In the past two weeks a nephew and a close friend have died. Death has a way of making me reflect on what’s most important in my life. Fortunately, we don’t have to wait for someone to die before we can examine our priorities.
Here is an exercise that I had my students complete: “Five Most Important.” List the five most important (1) people in your life (you can group individuals into one category, such as children, and list the category as one of the five people), (2) memories in your life, (3) activities in your life, (4) possessions in your life, and (5) places in your life. When completed, you will have a list of the 25 most important priorities in your life.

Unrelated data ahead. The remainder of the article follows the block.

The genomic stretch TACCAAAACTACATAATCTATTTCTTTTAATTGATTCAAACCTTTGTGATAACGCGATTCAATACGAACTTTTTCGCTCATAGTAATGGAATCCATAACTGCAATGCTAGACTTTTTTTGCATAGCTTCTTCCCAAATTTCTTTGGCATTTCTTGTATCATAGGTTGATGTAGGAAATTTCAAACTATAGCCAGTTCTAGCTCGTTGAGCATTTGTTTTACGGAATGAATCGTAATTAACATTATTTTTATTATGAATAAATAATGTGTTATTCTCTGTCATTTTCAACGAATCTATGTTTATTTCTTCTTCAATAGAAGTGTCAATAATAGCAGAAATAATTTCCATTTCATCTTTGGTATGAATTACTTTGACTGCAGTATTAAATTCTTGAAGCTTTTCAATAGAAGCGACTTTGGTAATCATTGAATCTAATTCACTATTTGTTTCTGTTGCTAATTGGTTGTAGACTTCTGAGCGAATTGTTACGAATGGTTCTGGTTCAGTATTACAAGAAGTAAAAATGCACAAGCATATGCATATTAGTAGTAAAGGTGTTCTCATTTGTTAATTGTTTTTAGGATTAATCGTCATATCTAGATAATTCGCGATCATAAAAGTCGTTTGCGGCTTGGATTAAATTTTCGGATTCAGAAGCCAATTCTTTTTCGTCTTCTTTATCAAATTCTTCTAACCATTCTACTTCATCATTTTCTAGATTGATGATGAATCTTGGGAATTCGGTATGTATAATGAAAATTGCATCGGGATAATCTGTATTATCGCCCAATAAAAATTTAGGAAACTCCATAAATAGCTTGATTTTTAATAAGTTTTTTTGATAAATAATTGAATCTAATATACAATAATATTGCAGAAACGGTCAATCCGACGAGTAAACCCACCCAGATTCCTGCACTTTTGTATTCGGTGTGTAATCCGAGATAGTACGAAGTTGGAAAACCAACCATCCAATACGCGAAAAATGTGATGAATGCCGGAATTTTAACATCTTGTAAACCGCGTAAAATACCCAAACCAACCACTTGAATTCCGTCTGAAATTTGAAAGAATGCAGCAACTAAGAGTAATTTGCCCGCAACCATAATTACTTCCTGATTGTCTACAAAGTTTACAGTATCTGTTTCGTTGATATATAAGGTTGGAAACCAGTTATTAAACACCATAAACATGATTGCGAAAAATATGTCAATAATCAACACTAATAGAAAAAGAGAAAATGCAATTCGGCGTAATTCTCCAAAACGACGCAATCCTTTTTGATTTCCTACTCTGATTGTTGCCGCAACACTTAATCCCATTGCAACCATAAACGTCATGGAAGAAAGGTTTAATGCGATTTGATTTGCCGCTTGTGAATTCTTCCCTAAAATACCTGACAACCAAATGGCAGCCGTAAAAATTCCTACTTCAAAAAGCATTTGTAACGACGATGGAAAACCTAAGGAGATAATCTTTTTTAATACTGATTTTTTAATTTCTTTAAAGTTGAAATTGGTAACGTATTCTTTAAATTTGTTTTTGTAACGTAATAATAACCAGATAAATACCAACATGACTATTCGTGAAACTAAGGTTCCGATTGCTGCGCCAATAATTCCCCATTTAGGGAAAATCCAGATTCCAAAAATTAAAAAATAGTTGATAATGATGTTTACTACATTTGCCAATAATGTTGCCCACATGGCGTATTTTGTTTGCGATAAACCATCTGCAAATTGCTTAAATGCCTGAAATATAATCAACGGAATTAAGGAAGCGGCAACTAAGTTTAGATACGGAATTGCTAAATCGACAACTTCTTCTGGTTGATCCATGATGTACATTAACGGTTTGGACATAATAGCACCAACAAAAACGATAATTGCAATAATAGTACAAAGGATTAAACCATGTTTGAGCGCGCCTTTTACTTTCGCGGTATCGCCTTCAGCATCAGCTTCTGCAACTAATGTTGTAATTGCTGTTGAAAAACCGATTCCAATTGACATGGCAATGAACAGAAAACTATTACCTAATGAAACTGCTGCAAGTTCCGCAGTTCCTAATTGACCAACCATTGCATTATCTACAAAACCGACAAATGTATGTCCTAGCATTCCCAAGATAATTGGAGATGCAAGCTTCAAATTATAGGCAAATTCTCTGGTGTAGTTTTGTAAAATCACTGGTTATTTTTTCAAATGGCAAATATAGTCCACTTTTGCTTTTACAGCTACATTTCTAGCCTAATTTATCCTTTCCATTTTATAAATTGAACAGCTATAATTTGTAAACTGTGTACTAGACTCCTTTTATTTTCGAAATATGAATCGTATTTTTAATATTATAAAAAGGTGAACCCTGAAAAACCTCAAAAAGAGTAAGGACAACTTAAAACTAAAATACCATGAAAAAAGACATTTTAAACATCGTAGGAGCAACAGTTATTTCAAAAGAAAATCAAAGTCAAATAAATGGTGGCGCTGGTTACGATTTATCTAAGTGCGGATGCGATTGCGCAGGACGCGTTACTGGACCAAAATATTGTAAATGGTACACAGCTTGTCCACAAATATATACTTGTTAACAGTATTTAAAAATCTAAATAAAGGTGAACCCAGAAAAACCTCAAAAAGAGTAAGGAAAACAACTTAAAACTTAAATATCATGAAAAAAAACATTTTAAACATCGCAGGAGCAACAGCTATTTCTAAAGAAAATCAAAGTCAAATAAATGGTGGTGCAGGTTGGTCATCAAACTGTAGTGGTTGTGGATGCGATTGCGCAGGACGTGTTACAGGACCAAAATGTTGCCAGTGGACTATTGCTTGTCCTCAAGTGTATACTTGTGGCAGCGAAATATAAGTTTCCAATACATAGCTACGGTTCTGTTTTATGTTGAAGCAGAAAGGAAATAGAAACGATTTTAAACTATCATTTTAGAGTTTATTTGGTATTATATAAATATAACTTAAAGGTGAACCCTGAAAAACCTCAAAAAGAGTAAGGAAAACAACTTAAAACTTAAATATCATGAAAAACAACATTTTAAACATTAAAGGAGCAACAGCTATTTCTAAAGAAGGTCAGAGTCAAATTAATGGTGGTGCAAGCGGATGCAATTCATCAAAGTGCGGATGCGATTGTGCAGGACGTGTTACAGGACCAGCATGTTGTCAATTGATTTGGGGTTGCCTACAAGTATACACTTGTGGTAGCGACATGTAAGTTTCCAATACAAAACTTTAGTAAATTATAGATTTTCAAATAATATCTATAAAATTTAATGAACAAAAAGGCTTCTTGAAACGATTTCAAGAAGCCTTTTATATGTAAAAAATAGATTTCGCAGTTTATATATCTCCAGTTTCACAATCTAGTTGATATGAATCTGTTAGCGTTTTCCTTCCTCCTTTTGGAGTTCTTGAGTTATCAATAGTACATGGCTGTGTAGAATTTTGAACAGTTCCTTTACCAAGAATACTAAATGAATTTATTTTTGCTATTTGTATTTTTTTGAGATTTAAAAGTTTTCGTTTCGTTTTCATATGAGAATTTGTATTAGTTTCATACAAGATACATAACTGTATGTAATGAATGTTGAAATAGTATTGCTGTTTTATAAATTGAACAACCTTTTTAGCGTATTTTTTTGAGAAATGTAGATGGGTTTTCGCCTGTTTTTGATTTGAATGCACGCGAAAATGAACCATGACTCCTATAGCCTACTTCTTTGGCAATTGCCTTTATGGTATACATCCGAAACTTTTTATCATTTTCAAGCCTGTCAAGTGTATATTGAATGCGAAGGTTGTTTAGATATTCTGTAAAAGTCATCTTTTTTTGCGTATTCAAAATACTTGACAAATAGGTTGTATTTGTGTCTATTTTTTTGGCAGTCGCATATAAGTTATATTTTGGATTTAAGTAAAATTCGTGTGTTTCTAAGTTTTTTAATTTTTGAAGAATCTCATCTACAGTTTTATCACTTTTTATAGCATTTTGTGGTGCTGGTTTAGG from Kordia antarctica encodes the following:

Somebody is going to wonder how memories can be a priority. I would first ask you to consider what made those memories important. Then I would say that creating future memories with similar characteristics as your most important memories can be a priority.